Thursday, June 28, 2018

WANDA and New York Common Pantry Lead Development Training

Tambra Stevenson (seated in front row) led the morning "Garden Party" session.

On June 7th, PS 69-Journey Prep School hosted a professional development training for teachers and parent coordinators, exploring how school gardens and other nutrition education programming can be incorporated into a core curriculum to build a healthier school environment. The “Garden Party” course, presented by Tambra Stevenson, CEO/Founder of Women Advancing Dietetics, Nutrition and Agriculture (WANDA), a leading initiative to empower people to lead and create healthy communities in Africa and the Diaspora, shared resources and tips for teachers on how to grow healthier eaters in their classrooms. The three-hour interactive training explored how they could teach students about healthy eating through games, reading and healthy celebrations.

Teachers discussed the role of food in tradition, heritage, medicine, and creative expression as well as self-medication and health inequities. They shared methods for addressing unhealthy snacking - the biggest problem in schools - and modeling healthy behaviors. One teacher spoke about how her school holds teacher-led health fairs. Each teacher manages a booth where they share what physical activities they may be doing, for e.g. taking a yoga class or, their healthier eating habits such as bringing a fruit smoothie to school. Teachers also discussed the importance of healthy food policies in their classrooms as well as advocating for school-wide policies. "The best way to address food equity and create healthier food environments is to advocate for changes in food policies (in your school)," said Tambra.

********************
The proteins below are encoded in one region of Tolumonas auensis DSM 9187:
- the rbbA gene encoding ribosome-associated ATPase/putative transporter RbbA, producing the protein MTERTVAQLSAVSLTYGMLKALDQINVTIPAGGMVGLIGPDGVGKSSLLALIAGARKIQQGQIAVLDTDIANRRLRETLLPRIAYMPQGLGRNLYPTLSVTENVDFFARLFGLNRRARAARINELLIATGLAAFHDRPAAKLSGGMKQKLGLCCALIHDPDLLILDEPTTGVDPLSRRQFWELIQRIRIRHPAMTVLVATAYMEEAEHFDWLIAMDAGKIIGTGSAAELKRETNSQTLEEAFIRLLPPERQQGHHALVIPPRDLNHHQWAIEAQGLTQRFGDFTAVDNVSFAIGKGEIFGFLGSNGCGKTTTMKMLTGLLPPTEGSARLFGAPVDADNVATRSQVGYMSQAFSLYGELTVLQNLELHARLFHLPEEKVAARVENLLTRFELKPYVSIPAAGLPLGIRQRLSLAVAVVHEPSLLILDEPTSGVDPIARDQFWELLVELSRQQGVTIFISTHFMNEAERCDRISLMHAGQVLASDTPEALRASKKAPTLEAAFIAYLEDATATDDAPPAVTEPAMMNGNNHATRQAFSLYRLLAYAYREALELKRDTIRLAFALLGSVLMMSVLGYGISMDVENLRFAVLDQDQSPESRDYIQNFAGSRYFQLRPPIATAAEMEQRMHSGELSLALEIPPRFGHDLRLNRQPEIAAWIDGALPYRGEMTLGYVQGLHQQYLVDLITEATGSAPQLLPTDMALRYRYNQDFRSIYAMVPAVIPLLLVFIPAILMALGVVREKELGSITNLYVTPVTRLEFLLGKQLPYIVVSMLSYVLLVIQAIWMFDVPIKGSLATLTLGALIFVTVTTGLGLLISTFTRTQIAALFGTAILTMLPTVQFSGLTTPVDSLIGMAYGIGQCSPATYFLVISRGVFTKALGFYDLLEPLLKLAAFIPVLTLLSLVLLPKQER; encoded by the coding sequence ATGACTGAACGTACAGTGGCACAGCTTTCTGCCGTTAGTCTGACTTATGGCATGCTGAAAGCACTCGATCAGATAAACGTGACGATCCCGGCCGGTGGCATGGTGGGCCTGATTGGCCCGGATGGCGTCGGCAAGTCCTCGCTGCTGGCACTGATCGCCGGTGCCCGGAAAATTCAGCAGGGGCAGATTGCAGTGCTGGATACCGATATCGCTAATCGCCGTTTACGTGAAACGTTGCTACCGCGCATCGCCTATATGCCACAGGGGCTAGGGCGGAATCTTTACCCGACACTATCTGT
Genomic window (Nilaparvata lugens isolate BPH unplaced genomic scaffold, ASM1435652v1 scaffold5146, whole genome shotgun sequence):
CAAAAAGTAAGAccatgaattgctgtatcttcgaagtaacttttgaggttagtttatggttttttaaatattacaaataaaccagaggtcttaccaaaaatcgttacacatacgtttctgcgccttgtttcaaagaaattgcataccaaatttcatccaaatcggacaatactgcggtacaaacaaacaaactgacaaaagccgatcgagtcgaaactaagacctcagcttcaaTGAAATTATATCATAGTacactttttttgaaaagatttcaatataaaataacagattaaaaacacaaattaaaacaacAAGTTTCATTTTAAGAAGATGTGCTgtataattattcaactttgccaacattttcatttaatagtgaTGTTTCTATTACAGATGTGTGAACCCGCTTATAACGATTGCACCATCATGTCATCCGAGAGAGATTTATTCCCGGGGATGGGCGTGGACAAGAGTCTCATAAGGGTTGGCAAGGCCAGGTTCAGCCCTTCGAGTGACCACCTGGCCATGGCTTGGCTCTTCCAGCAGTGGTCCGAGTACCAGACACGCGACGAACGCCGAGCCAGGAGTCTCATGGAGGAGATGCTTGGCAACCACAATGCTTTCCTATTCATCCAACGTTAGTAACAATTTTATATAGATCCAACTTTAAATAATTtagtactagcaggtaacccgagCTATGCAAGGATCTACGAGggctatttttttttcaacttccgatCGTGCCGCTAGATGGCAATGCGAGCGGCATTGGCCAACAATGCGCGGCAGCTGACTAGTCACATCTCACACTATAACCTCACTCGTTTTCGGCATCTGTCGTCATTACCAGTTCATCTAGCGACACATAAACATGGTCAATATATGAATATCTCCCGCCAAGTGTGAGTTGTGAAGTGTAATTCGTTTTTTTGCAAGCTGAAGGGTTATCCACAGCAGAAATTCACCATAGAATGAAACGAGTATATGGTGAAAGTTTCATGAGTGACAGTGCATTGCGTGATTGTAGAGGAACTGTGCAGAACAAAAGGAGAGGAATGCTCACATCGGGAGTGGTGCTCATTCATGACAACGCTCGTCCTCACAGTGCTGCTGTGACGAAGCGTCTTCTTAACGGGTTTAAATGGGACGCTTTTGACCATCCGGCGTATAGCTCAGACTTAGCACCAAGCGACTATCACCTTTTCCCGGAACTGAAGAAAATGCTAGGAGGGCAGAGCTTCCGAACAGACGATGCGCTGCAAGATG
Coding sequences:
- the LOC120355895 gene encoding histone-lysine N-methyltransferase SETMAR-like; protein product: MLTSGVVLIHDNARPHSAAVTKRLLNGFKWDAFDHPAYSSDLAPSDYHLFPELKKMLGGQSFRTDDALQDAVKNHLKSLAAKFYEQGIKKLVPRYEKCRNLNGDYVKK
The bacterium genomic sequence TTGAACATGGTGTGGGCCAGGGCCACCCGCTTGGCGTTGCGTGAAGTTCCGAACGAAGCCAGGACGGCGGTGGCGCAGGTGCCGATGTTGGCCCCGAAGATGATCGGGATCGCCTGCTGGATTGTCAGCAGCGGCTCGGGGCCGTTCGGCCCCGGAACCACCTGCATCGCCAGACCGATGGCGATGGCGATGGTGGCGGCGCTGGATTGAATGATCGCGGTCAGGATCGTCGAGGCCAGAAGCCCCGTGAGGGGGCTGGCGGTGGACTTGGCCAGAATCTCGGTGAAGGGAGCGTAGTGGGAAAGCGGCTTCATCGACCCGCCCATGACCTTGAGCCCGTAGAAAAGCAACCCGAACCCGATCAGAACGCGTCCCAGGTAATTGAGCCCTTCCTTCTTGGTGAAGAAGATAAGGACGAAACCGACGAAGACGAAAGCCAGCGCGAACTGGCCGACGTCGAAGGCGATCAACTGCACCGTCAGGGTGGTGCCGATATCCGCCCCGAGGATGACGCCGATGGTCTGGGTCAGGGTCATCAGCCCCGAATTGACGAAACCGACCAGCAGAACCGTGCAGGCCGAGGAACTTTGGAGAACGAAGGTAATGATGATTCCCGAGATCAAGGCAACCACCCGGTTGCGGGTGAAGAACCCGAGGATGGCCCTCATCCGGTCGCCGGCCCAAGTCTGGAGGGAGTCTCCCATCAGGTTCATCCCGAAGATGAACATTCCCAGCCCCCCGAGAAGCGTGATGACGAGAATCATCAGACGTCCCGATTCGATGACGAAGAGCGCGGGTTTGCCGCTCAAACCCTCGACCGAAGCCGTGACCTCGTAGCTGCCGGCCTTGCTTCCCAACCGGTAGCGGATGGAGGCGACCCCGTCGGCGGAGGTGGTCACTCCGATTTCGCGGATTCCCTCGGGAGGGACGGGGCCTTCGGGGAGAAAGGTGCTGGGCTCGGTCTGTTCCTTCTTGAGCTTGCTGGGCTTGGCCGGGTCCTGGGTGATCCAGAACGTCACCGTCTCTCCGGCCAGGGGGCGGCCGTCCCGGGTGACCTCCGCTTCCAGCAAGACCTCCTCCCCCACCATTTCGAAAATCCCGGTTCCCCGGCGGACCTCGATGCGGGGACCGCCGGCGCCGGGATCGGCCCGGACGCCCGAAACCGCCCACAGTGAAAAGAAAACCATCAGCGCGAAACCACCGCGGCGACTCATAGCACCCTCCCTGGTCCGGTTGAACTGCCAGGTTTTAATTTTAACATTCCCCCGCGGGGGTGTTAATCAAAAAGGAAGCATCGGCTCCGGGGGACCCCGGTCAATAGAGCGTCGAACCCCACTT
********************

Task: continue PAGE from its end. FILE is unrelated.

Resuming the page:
Evelyn Vela, Environmental Program Manager at New York Common Pantry, led a two-part session, 'Building a Culture of Health: Your Garden and Beyond', that provided guidance on how school teachers, staff and aides could encourage healthy eating and increase physical activity in the classroom. In the first session participants learned how to develop a strong wellness council, i.e. a group of school community members who write the school wellness policy and implement it by planning and conducting wellness activities throughout the year. Evelyn pointed out that school gardens serve as an effective way to engage and motivate school wellness councils and school communities, increase fruit and vegetable consumption and teach the council to work as a team.

New York Common Pantry offers classroom-based support in nutrition education through a cooking and gardening curriculum. If you are interested in working with New York Common Pantry and are a District 7 school, contact Evelyn Vela at (917) 720-9711. Please let her know that you learned about this program through our newsletter.

For more information on starting or improving a wellness council, visit the DOE Office of School Wellness website. Interested in starting a garden curriculum? Contact Moria Byrne-Zaaloff, MPH, Program Coordinator for Creating Healthy Schools and Community Programs at Bronx Health REACH at (212) 633-0800 ext. 1287.

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